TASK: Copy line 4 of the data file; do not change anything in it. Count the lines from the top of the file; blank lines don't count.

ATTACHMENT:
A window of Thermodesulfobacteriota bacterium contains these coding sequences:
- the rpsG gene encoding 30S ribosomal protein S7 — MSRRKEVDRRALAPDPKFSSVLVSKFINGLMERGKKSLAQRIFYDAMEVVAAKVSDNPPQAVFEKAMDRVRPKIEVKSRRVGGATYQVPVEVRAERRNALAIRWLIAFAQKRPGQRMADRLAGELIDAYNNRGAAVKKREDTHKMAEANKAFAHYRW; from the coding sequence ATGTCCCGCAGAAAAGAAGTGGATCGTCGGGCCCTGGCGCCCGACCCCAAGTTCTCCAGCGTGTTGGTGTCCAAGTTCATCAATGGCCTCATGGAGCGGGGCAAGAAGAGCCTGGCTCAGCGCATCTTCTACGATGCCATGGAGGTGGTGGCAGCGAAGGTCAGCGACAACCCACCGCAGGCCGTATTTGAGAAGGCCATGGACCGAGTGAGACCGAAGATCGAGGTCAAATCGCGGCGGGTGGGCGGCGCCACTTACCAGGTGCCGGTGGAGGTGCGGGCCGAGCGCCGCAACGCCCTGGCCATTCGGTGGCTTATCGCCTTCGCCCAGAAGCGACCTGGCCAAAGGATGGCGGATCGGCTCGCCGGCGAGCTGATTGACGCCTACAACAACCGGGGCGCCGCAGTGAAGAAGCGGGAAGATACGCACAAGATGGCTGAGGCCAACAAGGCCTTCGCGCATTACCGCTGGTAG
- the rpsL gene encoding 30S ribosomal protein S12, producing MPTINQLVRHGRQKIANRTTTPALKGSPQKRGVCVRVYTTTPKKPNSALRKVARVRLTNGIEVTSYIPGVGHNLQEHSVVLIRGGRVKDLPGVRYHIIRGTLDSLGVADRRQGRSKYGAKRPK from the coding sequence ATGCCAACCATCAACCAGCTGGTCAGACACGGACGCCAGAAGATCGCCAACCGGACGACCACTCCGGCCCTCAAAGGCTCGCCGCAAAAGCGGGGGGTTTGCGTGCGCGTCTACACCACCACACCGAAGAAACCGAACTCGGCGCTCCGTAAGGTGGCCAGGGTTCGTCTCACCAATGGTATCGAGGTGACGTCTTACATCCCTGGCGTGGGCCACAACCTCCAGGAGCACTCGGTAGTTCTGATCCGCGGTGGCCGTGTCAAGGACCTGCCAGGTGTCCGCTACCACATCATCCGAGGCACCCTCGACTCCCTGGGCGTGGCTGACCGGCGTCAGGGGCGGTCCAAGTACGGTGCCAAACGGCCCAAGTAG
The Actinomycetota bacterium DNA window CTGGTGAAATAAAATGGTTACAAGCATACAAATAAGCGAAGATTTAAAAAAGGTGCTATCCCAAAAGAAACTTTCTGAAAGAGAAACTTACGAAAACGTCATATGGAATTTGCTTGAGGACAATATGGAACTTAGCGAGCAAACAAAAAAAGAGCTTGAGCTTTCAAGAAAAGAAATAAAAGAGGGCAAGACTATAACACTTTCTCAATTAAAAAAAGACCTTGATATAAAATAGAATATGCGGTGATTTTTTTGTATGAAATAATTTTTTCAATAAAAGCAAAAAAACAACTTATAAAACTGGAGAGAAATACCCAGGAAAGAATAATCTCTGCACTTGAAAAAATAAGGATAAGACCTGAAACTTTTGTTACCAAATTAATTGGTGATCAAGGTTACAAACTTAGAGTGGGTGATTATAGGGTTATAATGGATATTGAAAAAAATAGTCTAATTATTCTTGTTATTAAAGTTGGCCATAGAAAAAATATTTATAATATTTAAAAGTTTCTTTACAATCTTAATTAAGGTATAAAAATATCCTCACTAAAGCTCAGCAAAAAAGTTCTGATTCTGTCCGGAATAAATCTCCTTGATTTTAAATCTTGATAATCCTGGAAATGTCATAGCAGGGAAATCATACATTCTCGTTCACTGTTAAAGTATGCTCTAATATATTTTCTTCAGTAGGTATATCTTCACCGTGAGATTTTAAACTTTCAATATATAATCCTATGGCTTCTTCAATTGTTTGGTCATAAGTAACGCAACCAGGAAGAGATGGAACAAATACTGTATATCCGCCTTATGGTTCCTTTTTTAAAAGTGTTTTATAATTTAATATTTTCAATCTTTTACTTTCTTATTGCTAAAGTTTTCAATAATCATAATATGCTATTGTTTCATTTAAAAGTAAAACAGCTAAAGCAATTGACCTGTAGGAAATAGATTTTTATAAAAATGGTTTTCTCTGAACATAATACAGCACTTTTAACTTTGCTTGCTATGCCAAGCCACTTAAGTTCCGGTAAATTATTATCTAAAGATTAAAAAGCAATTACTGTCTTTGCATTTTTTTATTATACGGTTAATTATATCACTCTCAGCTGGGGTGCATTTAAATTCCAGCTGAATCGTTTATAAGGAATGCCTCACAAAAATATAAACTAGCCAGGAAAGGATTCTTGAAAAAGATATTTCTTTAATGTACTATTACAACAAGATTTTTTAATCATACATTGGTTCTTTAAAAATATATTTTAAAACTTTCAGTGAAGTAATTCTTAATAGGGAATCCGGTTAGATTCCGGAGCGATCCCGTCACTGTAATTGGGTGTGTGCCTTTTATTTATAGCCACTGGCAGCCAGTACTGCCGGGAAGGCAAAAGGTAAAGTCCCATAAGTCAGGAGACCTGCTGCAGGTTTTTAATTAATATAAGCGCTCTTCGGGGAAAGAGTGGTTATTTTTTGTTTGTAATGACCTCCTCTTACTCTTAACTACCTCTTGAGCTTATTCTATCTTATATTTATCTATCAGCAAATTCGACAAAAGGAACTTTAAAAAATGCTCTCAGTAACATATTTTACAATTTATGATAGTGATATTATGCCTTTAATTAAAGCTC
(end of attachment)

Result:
The Actinomycetota bacterium DNA window CTGGTGAAATAAAATGGTTACAAGCATACAAATAAGCGAAGATTTAAAAAAGGTGCTATCCCAAAAGAAACTTTCTGAAAGAGAAACTTACGAAAACGTCATATGGAATTTGCTTGAGGACAATATGGAACTTAGCGAGCAAACAAAAAAAGAGCTTGAGCTTTCAAGAAAAGAAATAAAAGAGGGCAAGACTATAACACTTTCTCAATTAAAAAAAGACCTTGATATAAAATAGAATATGCGGTGATTTTTTTGTATGAAATAATTTTTTCAATAAAAGCAAAAAAACAACTTATAAAACTGGAGAGAAATACCCAGGAAAGAATAATCTCTGCACTTGAAAAAATAAGGATAAGACCTGAAACTTTTGTTACCAAATTAATTGGTGATCAAGGTTACAAACTTAGAGTGGGTGATTATAGGGTTATAATGGATATTGAAAAAAATAGTCTAATTATTCTTGTTATTAAAGTTGGCCATAGAAAAAATATTTATAATATTTAAAAGTTTCTTTACAATCTTAATTAAGGTATAAAAATATCCTCACTAAAGCTCAGCAAAAAAGTTCTGATTCTGTCCGGAATAAATCTCCTTGATTTTAAATCTTGATAATCCTGGAAATGTCATAGCAGGGAAATCATACATTCTCGTTCACTGTTAAAGTATGCTCTAATATATTTTCTTCAGTAGGTATATCTTCACCGTGAGATTTTAAACTTTCAATATATAATCCTATGGCTTCTTCAATTGTTTGGTCATAAGTAACGCAACCAGGAAGAGATGGAACAAATACTGTATATCCGCCTTATGGTTCCTTTTTTAAAAGTGTTTTATAATTTAATATTTTCAATCTTTTACTTTCTTATTGCTAAAGTTTTCAATAATCATAATATGCTATTGTTTCATTTAAAAGTAAAACAGCTAAAGCAATTGACCTGTAGGAAATAGATTTTTATAAAAATGGTTTTCTCTGAACATAATACAGCACTTTTAACTTTGCTTGCTATGCCAAGCCACTTAAGTTCCGGTAAATTATTATCTAAAGATTAAAAAGCAATTACTGTCTTTGCATTTTTTTATTATACGGTTAATTATATCACTCTCAGCTGGGGTGCATTTAAATTCCAGCTGAATCGTTTATAAGGAATGCCTCACAAAAATATAAACTAGCCAGGAAAGGATTCTTGAAAAAGATATTTCTTTAATGTACTATTACAACAAGATTTTTTAATCATACATTGGTTCTTTAAAAATATATTTTAAAACTTTCAGTGAAGTAATTCTTAATAGGGAATCCGGTTAGATTCCGGAGCGATCCCGTCACTGTAATTGGGTGTGTGCCTTTTATTTATAGCCACTGGCAGCCAGTACTGCCGGGAAGGCAAAAGGTAAAGTCCCATAAGTCAGGAGACCTGCTGCAGGTTTTTAATTAATATAAGCGCTCTTCGGGGAAAGAGTGGTTATTTTTTGTTTGTAATGACCTCCTCTTACTCTTAACTACCTCTTGAGCTTATTCTATCTTATATTTATCTATCAGCAAATTCGACAAAAGGAACTTTAAAAAATGCTCTCAGTAACATATTTTACAATTTATGATAGTGATATTATGCCTTTAATTAAAGCTC